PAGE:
NSC expo
Subscribe or Register
View Cart  

Earn recertification points from the Board of Certified Safety Professionals by taking a quiz about this issue.

What's Your Opinion?

Has an employer ever asked you to do something that violated your code of ethics as a safety professional?

Take the poll and add your comment.

Vote   Results

Get the news that's
important to you.

Sign up for Safety+Health’s free monthly newsletters on:

  • Construction
  • Health Care Workers
  • Manufacturing
  • Mining, Oil and Gas
  • Office Safety Tips
  • Transportation
  • Worker Health and Wellness
  • Subscribe today

    Senator questions Solis on proposed youth agriculture safety rule

    March 21, 2012

    • / Print
    • Reprints
    • Text Size:
      A A

    Washington – Faced with accusations that a proposed Department of Labor rule (.pdf file) prohibiting youth from performing some job duties on farms is an “overreach,” Secretary of Labor Hilda L. Solis said the rate of youth injuries and deaths in agriculture offers a “compelling reason” to upgrade child labor regulations.

    During a March 14 Senate Labor, Health and Human Services, Education, and Related Agencies Subcommittee hearing, Sen. Jerry Moran (R-KS) called the requirements in the proposed rule, which would update the Fair Labor Standards Act, “contrary to a way of life, to common sense.” Moran said the rule could prohibit youth from performing several tasks on farms owned and operated by family members.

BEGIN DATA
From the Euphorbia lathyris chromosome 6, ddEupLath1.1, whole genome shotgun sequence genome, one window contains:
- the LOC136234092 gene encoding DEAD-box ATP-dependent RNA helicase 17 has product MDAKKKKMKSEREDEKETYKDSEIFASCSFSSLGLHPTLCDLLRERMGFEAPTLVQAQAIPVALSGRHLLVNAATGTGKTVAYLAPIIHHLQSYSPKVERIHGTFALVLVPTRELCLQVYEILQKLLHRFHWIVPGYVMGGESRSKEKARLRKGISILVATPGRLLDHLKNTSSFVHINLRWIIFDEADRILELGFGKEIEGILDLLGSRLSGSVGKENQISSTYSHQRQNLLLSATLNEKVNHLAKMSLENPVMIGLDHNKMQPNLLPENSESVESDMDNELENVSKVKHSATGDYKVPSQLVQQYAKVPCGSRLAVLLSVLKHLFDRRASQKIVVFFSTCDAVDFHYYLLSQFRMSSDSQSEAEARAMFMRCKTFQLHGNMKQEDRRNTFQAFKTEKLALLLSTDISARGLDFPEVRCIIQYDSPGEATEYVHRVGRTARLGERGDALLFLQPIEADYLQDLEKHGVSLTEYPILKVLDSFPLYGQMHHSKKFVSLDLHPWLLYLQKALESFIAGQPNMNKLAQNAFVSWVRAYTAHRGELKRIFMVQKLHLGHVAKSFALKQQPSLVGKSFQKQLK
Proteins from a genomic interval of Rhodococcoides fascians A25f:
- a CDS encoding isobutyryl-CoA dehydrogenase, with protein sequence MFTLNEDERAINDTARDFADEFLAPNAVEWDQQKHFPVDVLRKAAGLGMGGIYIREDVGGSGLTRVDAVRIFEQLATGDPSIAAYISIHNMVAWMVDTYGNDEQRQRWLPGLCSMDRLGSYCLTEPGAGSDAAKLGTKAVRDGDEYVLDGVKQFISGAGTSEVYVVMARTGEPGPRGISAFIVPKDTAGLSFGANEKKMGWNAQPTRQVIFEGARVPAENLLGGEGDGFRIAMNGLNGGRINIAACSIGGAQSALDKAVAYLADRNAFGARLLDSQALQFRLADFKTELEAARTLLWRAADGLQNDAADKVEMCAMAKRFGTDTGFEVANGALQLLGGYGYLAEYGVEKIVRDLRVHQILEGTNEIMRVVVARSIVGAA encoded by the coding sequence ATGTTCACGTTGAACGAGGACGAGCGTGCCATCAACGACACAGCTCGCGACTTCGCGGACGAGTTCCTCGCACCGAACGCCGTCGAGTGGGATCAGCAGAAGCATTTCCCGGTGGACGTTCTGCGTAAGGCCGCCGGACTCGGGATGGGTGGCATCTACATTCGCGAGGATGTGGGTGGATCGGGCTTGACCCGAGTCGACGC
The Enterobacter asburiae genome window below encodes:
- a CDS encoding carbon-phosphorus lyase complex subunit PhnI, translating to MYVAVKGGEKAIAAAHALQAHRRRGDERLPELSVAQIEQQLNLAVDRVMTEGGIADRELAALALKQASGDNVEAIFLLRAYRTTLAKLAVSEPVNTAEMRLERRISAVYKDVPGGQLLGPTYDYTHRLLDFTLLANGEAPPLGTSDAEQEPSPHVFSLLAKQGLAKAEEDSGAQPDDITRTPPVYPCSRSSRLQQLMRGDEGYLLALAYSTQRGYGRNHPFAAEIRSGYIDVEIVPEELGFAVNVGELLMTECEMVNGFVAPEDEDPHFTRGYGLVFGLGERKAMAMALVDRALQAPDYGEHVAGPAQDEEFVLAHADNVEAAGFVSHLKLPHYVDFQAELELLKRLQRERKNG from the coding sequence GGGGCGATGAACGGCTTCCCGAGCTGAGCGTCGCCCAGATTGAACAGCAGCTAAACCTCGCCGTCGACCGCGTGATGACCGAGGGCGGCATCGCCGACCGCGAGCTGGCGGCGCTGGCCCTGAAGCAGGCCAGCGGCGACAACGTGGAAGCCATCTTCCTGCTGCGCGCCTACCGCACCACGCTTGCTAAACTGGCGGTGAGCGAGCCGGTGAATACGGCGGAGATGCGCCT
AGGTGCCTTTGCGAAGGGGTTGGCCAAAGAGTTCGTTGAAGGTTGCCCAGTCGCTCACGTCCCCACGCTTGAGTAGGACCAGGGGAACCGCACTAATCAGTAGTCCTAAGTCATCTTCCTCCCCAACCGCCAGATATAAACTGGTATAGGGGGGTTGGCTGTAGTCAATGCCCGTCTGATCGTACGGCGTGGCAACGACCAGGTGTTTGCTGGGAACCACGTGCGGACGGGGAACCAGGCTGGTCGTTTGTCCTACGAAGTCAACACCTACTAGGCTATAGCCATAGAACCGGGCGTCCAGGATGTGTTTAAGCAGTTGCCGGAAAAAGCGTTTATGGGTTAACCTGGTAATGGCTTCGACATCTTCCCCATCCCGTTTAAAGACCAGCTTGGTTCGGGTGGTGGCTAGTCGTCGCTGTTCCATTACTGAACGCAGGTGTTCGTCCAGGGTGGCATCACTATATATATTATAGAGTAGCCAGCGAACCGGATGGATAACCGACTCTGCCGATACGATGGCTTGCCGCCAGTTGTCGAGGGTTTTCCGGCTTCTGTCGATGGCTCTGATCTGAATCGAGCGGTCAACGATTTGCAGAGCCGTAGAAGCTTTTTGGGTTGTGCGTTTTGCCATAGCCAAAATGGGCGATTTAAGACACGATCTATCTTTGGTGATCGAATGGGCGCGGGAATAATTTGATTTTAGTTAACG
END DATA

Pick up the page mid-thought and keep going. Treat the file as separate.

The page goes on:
In testimony before the subcommittee, Solis said she believes youth should be allowed to work on farms of parents and relatives, but added that “we do have to protect and prevent any further injuries from young people that are working in settings that are not protected.”

    She cited a recent study (.pdf file) that showed a high number of youth injuries and fatalities in the agriculture industry. DOL will be working with stakeholders on crafting the proposed rule and clarifying requirements, Solis added.

    Post a comment to this article

    Safety+Health welcomes comments that promote respectful dialogue. Please stay on topic. Comments that contain personal attacks, profanity or abusive language – or those aggressively promoting products or services – will be removed. We reserve the right to determine which comments violate our comment policy.